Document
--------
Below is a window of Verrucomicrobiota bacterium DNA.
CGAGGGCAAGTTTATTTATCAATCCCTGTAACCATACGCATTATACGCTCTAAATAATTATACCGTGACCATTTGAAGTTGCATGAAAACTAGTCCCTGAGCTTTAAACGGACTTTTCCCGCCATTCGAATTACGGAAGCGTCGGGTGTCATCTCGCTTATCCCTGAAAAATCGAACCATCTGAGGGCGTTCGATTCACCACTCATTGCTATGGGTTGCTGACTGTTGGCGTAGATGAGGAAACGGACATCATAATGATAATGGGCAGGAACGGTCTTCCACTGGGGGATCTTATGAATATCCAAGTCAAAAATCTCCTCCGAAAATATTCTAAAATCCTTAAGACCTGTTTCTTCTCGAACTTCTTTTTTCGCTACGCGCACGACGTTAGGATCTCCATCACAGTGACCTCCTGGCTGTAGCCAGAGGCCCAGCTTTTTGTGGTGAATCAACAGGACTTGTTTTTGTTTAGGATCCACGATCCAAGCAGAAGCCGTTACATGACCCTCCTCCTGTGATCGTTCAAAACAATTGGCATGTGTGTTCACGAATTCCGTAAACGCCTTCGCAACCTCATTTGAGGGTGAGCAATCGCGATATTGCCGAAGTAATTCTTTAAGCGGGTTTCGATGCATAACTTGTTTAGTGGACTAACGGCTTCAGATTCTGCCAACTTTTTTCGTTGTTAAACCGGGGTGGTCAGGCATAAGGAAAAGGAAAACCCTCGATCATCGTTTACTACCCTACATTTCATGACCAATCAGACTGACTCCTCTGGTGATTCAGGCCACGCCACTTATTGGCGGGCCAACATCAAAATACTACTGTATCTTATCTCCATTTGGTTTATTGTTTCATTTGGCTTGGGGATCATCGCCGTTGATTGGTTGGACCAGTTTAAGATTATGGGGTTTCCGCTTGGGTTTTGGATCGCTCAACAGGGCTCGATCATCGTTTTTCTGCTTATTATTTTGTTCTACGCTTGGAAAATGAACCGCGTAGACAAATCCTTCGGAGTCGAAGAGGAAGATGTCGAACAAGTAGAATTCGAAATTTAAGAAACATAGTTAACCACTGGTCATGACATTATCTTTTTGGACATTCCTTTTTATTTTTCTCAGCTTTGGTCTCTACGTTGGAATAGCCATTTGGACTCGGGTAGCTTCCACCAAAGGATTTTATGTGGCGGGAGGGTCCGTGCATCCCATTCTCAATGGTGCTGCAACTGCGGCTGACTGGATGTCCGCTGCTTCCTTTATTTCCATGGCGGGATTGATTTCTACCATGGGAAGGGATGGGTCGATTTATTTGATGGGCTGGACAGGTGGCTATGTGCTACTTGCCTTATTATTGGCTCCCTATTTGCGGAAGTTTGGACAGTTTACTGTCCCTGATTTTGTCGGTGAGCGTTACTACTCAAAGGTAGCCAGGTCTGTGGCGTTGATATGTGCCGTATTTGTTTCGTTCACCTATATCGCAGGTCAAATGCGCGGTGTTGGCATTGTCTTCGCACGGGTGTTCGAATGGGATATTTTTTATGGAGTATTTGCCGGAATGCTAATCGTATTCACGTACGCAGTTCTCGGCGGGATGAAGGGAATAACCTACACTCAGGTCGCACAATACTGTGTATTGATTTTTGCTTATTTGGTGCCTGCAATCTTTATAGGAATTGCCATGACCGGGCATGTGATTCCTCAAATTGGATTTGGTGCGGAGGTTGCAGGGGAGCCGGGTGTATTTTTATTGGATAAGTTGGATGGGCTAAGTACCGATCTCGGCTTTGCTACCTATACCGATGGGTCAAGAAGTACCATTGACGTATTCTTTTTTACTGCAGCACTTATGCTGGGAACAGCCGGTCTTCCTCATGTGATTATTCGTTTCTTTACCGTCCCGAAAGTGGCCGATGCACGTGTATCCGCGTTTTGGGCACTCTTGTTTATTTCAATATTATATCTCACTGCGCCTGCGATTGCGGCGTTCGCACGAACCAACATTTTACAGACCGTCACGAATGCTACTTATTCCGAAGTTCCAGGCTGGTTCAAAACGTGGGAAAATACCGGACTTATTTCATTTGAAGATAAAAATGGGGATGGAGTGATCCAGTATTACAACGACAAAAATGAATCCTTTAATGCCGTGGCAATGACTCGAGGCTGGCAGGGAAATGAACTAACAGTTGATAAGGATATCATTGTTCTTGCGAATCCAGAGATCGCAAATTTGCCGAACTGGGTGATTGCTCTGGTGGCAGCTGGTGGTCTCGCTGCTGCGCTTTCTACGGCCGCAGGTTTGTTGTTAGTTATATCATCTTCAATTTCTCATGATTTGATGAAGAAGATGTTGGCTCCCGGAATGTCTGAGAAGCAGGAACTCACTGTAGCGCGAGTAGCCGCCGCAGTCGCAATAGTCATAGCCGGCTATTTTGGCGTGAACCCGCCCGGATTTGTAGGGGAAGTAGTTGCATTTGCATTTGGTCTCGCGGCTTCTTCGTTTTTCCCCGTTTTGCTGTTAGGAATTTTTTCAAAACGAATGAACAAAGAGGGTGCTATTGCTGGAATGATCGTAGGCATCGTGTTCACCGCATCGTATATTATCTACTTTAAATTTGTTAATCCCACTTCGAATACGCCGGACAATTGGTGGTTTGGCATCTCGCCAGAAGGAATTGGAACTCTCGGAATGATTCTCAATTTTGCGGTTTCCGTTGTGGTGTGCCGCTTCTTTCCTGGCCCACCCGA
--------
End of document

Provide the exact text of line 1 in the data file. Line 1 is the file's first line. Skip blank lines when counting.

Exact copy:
Below is a window of Verrucomicrobiota bacterium DNA.